SEASIDE FOLK ’N FIDDLE FESTIVAL
Where: Various venues, including the Mary Winspear Centre
When: Friday, June 29 through Sunday, June 11
Tickets: $29 from folknfiddle.ca
If last year’s edition of the Seaside Folk’nFiddle Festival could be termed a rebuild, following two years of pandemic-related inactivity, the upcoming third installment is nothing short of a breakout.
The popular Sidney event, which attracted more than 1,000 people in 2022, gets underway Friday with the first of three days of eclectic programming. On-deck are musicians from B.C., Ontario, Alberta, Saskatchewan, New York, and Oregon, playing everything from Americana and bluegrass to Celtic, country, and jazz — all thanks to the vision of artistic director Oliver Swain.
His decades of experience playing and producing folk festivals gives him a unique perspective on such matters, and he approached this year’s festival with a hankering for exploration, greatly expanding upon last year’s B.C.-centric programming with a varied and diverse line-up.
“This year I really put on my artistic-director’s cap, and found some stuff that I’m really excited about,” Swain said. “Diversity is really important to us.”
Roots veterans Stephen Fearing, Tony Furtado, and The Fretless are joined by newcomers like Cut Knife, Saskatchewan’s Jake Vaadeland and Calgary’s Mariel Buckley, who both drew effusive praise from the Juno-nominated Swain, who is performing Sunday with his project, Club Voltaire. The weekend also includes several key Victoria performers, such as Emily Braden, Pierre Schryer, Adam Dobres, and Richard Moody.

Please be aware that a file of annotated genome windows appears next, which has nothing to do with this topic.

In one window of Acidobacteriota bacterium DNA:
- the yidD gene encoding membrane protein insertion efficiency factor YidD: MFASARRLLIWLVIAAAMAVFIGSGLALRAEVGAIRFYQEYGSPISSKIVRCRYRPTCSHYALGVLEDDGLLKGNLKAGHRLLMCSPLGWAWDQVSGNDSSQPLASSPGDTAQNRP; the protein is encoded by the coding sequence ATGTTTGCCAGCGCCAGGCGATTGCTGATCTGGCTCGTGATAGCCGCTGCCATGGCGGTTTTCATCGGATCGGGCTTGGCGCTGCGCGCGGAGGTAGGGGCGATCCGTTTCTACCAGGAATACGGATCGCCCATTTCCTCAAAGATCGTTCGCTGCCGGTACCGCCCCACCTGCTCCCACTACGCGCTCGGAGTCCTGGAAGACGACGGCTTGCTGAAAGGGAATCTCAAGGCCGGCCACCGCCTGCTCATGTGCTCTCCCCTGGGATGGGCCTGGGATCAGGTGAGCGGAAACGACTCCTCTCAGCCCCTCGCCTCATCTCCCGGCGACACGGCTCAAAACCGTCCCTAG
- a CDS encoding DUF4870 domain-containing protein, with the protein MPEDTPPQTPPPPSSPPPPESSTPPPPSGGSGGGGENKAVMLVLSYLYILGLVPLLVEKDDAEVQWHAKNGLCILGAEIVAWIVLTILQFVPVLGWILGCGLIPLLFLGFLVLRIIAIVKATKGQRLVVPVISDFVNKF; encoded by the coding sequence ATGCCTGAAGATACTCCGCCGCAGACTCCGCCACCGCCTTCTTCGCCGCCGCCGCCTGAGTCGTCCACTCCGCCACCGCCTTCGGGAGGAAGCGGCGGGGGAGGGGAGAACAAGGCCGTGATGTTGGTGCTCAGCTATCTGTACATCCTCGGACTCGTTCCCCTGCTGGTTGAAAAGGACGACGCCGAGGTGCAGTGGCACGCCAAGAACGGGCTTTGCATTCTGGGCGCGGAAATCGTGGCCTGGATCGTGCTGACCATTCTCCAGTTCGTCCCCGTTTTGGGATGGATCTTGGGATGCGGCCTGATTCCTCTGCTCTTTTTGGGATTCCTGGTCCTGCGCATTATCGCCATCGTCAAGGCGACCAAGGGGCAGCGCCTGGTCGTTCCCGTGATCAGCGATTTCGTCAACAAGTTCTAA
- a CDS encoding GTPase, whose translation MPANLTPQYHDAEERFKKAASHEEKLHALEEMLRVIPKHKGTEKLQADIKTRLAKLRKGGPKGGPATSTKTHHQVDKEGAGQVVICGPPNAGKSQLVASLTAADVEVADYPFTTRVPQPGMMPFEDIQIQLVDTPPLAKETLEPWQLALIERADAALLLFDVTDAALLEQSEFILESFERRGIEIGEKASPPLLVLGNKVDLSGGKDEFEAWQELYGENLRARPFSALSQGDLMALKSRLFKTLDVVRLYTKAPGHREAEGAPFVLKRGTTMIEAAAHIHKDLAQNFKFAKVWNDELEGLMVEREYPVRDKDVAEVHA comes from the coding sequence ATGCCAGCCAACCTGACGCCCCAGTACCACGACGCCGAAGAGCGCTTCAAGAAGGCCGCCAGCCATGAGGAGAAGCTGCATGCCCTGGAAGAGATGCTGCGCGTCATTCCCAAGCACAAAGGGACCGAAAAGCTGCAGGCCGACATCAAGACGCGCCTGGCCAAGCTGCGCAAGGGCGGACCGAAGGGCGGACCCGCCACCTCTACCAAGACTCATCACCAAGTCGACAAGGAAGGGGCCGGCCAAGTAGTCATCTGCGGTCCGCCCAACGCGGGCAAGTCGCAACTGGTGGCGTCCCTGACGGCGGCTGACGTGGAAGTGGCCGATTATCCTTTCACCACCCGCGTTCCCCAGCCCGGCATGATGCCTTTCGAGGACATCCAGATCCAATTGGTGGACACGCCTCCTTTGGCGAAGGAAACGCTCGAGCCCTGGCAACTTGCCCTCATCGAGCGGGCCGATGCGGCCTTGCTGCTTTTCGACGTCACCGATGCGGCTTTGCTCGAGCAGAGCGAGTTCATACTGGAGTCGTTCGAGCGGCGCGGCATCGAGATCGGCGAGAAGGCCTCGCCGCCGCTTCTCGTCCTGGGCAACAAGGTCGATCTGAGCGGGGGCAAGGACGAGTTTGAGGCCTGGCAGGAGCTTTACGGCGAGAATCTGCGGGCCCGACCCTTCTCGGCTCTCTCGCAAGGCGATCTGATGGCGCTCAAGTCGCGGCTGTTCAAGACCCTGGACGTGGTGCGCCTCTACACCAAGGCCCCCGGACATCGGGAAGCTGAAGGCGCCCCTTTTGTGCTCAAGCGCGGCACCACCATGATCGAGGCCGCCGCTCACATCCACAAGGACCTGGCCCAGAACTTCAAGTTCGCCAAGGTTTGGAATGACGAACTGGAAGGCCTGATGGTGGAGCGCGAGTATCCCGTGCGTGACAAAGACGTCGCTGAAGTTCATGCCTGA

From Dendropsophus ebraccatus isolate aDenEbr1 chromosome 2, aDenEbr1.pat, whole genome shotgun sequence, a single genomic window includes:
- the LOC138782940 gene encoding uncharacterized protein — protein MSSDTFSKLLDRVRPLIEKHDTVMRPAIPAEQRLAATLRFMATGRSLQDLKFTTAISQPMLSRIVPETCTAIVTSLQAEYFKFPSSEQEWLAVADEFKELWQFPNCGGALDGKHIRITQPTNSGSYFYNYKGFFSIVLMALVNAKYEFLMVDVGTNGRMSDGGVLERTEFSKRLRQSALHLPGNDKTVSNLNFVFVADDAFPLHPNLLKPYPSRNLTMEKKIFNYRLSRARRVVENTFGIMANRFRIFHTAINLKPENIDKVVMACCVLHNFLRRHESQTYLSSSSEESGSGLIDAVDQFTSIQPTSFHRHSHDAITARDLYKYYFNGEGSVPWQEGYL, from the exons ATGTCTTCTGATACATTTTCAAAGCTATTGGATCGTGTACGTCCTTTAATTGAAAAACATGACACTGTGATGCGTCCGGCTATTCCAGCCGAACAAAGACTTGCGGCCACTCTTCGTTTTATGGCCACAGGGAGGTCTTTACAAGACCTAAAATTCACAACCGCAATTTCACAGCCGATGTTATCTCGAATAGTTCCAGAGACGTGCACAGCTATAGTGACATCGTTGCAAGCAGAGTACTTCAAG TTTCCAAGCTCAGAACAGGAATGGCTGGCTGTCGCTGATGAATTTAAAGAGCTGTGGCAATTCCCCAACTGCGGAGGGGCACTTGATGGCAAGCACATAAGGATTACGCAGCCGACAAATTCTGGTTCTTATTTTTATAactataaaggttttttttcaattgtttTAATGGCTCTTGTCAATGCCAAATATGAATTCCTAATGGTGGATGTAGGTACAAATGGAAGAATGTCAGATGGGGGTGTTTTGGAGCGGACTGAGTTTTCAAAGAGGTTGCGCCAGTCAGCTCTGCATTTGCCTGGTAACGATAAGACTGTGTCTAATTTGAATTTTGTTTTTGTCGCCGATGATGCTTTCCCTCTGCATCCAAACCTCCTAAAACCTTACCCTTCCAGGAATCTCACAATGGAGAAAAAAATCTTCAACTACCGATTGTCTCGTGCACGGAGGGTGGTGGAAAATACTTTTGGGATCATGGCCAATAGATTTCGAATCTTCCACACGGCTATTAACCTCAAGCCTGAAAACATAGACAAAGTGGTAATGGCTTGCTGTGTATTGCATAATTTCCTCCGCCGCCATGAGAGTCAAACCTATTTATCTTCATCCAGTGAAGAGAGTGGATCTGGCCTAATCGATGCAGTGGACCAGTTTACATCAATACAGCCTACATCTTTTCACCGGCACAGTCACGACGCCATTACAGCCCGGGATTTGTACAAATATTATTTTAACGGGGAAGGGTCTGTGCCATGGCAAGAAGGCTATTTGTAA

A total of eight events are on the schedule, from performances held at the Mary Winspear Centre and the Sidney Army, Navy & Airforce building on Fourth Street to a pair of free shows at the Beacon Bandshell near the Sidney waterfront.
The festival’s footprint will give the town an all-encompassing feel throughout the weekend, similar to when festivals of the same ilk are held in large cities throughout Canada, Swain said. “We wanted to make it so that you could come and spend the weekend [in Sidney].”
There will be both individual and collaborative performances, including sets between artists with little to no prior experience playing together. That’s an old folk festival trick, Swain said with a laugh, designed to get the artistic juices flowing and audiences engaged.
For that reason, he purposely booked performers for their versatility. “I’m sure there’s going to be some real interesting collaborations. It’s a beautiful thing in Sidney. It’s a small town, so all these stages are just a few minutes apart. I think we’re doing something really special here.”